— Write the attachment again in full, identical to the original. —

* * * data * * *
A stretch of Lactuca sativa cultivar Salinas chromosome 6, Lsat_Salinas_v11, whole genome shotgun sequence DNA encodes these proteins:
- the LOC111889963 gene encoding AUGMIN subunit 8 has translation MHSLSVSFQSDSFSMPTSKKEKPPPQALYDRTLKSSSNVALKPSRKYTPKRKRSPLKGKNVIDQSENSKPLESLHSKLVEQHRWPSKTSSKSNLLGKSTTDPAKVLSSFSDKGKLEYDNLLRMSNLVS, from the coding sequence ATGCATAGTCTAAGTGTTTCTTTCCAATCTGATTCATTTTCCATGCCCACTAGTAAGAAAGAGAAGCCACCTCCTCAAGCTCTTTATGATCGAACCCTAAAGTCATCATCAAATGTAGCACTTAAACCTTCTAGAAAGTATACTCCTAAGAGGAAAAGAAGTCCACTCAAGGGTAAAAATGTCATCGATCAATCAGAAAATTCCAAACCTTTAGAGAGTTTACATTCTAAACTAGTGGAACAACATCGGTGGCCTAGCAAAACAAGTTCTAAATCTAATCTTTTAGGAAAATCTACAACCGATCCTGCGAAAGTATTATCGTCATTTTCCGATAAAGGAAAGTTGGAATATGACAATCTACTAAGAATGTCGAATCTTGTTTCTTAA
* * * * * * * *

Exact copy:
A stretch of Lactuca sativa cultivar Salinas chromosome 6, Lsat_Salinas_v11, whole genome shotgun sequence DNA encodes these proteins:
- the LOC111889963 gene encoding AUGMIN subunit 8 has translation MHSLSVSFQSDSFSMPTSKKEKPPPQALYDRTLKSSSNVALKPSRKYTPKRKRSPLKGKNVIDQSENSKPLESLHSKLVEQHRWPSKTSSKSNLLGKSTTDPAKVLSSFSDKGKLEYDNLLRMSNLVS, from the coding sequence ATGCATAGTCTAAGTGTTTCTTTCCAATCTGATTCATTTTCCATGCCCACTAGTAAGAAAGAGAAGCCACCTCCTCAAGCTCTTTATGATCGAACCCTAAAGTCATCATCAAATGTAGCACTTAAACCTTCTAGAAAGTATACTCCTAAGAGGAAAAGAAGTCCACTCAAGGGTAAAAATGTCATCGATCAATCAGAAAATTCCAAACCTTTAGAGAGTTTACATTCTAAACTAGTGGAACAACATCGGTGGCCTAGCAAAACAAGTTCTAAATCTAATCTTTTAGGAAAATCTACAACCGATCCTGCGAAAGTATTATCGTCATTTTCCGATAAAGGAAAGTTGGAATATGACAATCTACTAAGAATGTCGAATCTTGTTTCTTAA